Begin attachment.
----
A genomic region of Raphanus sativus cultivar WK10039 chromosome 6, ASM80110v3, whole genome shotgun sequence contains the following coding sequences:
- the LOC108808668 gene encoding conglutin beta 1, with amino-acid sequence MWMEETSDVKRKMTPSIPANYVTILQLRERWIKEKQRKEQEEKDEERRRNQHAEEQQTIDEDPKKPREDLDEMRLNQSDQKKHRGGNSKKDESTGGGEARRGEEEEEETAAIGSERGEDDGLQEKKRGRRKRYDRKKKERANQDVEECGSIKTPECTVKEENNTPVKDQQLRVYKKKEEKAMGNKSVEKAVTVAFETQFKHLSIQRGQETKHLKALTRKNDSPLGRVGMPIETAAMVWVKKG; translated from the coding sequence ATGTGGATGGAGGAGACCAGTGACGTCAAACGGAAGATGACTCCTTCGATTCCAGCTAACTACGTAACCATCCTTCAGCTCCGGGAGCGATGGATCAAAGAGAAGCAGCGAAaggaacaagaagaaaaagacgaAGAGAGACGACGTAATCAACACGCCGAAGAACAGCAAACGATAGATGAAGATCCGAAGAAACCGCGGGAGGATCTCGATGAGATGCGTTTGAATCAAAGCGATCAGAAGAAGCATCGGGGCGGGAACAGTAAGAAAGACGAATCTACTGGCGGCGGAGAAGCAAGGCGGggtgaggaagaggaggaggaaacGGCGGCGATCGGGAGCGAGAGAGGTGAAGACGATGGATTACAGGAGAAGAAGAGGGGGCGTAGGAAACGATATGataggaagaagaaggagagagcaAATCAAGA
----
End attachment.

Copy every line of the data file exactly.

A genomic region of Raphanus sativus cultivar WK10039 chromosome 6, ASM80110v3, whole genome shotgun sequence contains the following coding sequences:
- the LOC108808668 gene encoding conglutin beta 1, with amino-acid sequence MWMEETSDVKRKMTPSIPANYVTILQLRERWIKEKQRKEQEEKDEERRRNQHAEEQQTIDEDPKKPREDLDEMRLNQSDQKKHRGGNSKKDESTGGGEARRGEEEEEETAAIGSERGEDDGLQEKKRGRRKRYDRKKKERANQDVEECGSIKTPECTVKEENNTPVKDQQLRVYKKKEEKAMGNKSVEKAVTVAFETQFKHLSIQRGQETKHLKALTRKNDSPLGRVGMPIETAAMVWVKKG; translated from the coding sequence ATGTGGATGGAGGAGACCAGTGACGTCAAACGGAAGATGACTCCTTCGATTCCAGCTAACTACGTAACCATCCTTCAGCTCCGGGAGCGATGGATCAAAGAGAAGCAGCGAAaggaacaagaagaaaaagacgaAGAGAGACGACGTAATCAACACGCCGAAGAACAGCAAACGATAGATGAAGATCCGAAGAAACCGCGGGAGGATCTCGATGAGATGCGTTTGAATCAAAGCGATCAGAAGAAGCATCGGGGCGGGAACAGTAAGAAAGACGAATCTACTGGCGGCGGAGAAGCAAGGCGGggtgaggaagaggaggaggaaacGGCGGCGATCGGGAGCGAGAGAGGTGAAGACGATGGATTACAGGAGAAGAAGAGGGGGCGTAGGAAACGATATGataggaagaagaaggagagagcaAATCAAGA